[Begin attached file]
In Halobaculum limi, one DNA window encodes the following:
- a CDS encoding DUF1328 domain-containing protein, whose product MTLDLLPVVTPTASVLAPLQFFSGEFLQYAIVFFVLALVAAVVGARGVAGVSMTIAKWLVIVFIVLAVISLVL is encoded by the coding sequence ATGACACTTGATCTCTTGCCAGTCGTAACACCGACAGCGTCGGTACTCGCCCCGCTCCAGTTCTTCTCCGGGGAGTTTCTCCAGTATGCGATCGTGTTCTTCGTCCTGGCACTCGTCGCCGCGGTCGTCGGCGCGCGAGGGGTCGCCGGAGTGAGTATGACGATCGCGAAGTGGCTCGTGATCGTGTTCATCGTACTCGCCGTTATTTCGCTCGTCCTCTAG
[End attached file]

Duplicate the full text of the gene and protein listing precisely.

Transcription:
In Halobaculum limi, one DNA window encodes the following:
- a CDS encoding DUF1328 domain-containing protein, whose product MTLDLLPVVTPTASVLAPLQFFSGEFLQYAIVFFVLALVAAVVGARGVAGVSMTIAKWLVIVFIVLAVISLVL is encoded by the coding sequence ATGACACTTGATCTCTTGCCAGTCGTAACACCGACAGCGTCGGTACTCGCCCCGCTCCAGTTCTTCTCCGGGGAGTTTCTCCAGTATGCGATCGTGTTCTTCGTCCTGGCACTCGTCGCCGCGGTCGTCGGCGCGCGAGGGGTCGCCGGAGTGAGTATGACGATCGCGAAGTGGCTCGTGATCGTGTTCATCGTACTCGCCGTTATTTCGCTCGTCCTCTAG